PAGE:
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  • If I have the spectrum of a FM modulation, does the frequency of the carrier disappear when the modulation index is too big?
  • Does the amplitude of any side band depend from the modulation index?
  • And does the total number of side bands depend on the modulation index?
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  • $\begingroup$ This sounds like homework. Did you try to answer these questions? What have you thought so far? $\endgroup$ – Tendero Apr 5 '17 at 1:46
  • $\begingroup$ These are three questions in one. Reduce to one question, show what you've tried so far, and discuss where you encountered problems. If you don't do that: smells like homework you're trying to offload unto us, like Tendero said. $\endgroup$ – Marcus Müller Apr 5 '17 at 6:41
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Assuming an FM modulation of a sine wave of frequency $f_m$. Theoretically, the modulated signal is an infinite sum of cosines at the frequencies $f_c + nf_m$ ($n\in \mathbb{Z}$) which the amplitudes depend on the coefficients $J_n(\beta)$ (of course in addition to the amplitude of the carrier wave), where $\beta$ is the modulation index and $f_c$ is the carrier frequency. At this stage, the answer to the question Q.2. is yes. For the other items:

  • Q.1. The PSD of the modulated signal in $f_c$ is determined for $n=0$, then the PSD at that frequency depends on the coefficient $J_0(\beta)$. Knowing that $J_n(\beta)$ trends to zero as $\beta$ trends to infinity, so the PSD of the modulated signal in $f_c$ trends to zero as the modulation index trends to infinity.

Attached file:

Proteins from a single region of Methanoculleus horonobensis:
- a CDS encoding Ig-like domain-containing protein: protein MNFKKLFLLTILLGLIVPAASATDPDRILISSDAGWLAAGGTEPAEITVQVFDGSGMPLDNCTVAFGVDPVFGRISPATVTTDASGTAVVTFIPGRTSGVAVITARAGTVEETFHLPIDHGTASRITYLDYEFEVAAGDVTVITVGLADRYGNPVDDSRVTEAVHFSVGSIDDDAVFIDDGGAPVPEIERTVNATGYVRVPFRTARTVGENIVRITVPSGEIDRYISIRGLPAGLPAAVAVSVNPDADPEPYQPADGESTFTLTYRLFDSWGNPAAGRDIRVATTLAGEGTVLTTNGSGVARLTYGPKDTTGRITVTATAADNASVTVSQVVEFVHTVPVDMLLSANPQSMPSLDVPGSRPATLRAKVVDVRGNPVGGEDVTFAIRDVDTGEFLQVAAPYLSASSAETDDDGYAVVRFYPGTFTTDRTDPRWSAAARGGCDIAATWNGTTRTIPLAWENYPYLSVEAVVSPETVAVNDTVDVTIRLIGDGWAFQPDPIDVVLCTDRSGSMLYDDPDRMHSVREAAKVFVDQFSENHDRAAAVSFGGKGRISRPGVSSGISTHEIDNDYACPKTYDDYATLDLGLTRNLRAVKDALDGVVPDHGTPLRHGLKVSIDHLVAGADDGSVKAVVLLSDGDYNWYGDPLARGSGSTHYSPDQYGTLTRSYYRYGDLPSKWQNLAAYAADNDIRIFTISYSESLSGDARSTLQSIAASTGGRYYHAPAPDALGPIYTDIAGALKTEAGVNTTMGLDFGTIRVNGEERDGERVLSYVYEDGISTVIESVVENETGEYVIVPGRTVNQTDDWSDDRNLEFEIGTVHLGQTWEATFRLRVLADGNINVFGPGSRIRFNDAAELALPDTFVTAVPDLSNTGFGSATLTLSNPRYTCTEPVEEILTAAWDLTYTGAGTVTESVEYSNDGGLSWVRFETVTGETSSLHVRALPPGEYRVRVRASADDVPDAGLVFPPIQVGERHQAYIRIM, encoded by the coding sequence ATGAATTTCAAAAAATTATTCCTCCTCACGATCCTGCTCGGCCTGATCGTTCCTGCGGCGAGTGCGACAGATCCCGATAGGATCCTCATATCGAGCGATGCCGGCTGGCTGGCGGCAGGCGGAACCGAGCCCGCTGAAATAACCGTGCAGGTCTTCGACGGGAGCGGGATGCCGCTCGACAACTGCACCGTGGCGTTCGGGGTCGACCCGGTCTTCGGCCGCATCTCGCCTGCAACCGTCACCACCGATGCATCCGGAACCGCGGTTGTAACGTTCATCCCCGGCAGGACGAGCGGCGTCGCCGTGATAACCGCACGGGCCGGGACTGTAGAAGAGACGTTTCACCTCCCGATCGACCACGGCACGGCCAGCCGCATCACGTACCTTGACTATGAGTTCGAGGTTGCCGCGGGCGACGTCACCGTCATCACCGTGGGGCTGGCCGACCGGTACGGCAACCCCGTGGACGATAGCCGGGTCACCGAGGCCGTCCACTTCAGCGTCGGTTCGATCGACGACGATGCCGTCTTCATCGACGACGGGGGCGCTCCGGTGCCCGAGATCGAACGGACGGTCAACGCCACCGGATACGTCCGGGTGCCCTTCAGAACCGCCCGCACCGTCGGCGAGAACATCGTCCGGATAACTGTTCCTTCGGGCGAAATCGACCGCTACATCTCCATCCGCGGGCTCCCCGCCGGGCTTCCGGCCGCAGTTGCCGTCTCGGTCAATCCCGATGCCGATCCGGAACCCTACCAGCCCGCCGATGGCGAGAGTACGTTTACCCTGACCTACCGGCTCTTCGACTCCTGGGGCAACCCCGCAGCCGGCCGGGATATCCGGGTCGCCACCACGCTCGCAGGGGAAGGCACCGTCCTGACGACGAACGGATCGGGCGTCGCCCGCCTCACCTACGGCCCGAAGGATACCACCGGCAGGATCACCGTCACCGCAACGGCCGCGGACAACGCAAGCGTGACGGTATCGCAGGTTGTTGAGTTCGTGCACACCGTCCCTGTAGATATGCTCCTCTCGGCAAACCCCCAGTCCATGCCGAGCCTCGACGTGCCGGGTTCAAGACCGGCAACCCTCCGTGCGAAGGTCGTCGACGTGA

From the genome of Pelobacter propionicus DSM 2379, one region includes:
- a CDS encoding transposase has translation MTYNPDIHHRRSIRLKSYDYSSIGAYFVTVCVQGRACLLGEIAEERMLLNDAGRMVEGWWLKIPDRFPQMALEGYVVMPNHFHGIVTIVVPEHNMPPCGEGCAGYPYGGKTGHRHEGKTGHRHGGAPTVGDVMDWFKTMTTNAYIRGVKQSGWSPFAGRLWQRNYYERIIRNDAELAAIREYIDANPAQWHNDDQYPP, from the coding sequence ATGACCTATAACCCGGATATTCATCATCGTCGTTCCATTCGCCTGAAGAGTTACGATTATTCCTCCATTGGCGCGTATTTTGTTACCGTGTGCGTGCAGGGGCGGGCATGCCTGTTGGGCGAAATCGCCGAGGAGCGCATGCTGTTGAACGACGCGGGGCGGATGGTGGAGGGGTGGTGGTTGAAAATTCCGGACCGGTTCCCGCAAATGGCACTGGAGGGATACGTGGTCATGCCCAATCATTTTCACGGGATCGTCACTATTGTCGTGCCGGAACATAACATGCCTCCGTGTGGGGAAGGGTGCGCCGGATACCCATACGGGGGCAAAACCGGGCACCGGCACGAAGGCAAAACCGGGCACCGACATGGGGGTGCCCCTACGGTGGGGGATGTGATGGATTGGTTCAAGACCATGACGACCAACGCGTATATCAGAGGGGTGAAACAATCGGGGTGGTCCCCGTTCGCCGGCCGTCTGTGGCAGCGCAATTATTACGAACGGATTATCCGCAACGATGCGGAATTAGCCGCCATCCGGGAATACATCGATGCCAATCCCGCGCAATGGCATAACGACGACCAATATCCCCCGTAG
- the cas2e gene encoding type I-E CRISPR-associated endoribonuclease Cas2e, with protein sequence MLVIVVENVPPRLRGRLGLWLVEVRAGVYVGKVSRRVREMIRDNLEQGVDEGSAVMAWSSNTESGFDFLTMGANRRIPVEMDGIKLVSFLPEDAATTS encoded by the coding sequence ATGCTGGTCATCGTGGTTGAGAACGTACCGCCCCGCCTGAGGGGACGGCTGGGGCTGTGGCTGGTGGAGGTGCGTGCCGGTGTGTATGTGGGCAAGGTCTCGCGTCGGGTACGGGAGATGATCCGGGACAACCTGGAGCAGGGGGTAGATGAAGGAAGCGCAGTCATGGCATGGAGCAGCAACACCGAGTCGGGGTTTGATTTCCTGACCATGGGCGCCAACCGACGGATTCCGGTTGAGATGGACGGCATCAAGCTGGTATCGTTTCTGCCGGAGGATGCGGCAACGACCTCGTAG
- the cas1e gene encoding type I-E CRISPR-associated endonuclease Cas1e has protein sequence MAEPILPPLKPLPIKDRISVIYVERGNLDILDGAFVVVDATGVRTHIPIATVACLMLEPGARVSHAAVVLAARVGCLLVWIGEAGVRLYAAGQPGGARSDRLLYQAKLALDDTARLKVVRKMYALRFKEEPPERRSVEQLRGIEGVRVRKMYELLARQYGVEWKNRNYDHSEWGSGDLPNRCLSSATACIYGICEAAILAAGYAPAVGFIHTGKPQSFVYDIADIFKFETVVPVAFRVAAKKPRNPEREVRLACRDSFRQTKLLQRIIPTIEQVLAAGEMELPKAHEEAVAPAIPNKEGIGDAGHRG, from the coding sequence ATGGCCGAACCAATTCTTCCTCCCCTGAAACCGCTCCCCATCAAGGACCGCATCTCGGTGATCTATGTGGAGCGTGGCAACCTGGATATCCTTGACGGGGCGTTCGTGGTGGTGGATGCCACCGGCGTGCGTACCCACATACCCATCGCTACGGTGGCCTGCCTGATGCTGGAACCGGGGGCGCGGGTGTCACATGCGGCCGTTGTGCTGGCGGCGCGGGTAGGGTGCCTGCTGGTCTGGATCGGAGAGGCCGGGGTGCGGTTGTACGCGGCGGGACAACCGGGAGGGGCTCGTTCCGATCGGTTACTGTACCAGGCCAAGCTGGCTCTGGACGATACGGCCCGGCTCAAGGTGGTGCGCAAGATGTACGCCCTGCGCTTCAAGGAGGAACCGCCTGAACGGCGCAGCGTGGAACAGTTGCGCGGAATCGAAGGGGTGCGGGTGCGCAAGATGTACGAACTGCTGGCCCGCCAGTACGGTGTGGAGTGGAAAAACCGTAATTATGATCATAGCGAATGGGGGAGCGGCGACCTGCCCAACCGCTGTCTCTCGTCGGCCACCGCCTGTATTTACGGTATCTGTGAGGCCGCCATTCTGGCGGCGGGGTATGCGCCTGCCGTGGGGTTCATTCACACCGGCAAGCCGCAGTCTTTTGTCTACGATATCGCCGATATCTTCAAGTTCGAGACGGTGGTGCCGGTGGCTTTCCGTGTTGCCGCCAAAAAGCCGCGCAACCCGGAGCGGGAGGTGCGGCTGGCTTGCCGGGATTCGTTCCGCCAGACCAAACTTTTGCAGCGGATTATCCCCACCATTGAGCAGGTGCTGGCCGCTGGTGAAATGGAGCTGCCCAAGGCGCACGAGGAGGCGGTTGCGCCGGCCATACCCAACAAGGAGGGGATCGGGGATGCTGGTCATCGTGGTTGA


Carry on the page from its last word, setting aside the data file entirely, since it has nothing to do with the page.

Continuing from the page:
• Q. 3. Theoretically the bandwidth of an FM modulated signal is infinite. But when considering Carson bandwidth rule ($B_C$), the answer to your question is yes since this rule considers the modulation index. $B_C=2(1+\beta)W$ where $W$ is the baseband bandwidth of the modulating signal (assuming a sine wave, $W=f_m$).

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  • $\begingroup$ you might want to add the quantitative expression of the Carson rule. $\endgroup$ – robert bristow-johnson Apr 6 '17 at 2:41
  • $\begingroup$ @robertbristow-johnson Updated. Thanks. $\endgroup$ – Sofiane Apr 6 '17 at 5:09
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Its IES or Gate question having last option which you didn't mention here as "carrier frequency can not disappear." . Here correct answer among these 4 option is b i.e. the amplitude of any sideband depends on modulation index . . 2.Frequency spectrum of FM is analysed using Bessel's function .FM spectrum theoretically has infinite number of sidebands . Each sideband has an amplitude , a function of J(β) i.e. β dependent . . 1. Although , as β increases , J(β) decreases , and hence carrier frequency component decreases significantly , true , but won't disappear . Carrier in FM disappears VIRTUALLY , what it means is , as the modulation index vary , sideband amplitudes varies and hence power contents in each side band , which is also a function of β , varies at the cost of power content in carrier component . Being total power constant and equal to carrier power without modulation, At some specific values of β ( not necessarily to be high) , whole of the FM power is distributed in sidebands and hence carrier power becomes zero , or we say carrier disappeared. So option 4 , carrier can't disappear is wrong , as it can disappear and option 1 is wrong as β need not to be high. . Option 3 , total number of sidebands are dependent on β ? Wrong . Total number of sidebands are always infinite , what Carson rule tells is , number of significant sidebands holding most of power ( ~90%) are equal to β+1 sidebands on either side , keeping in mind , channel is of finite bandwidth , we use those significant bands in calculation , that doesn't mean total number of sidebands are β dependent .

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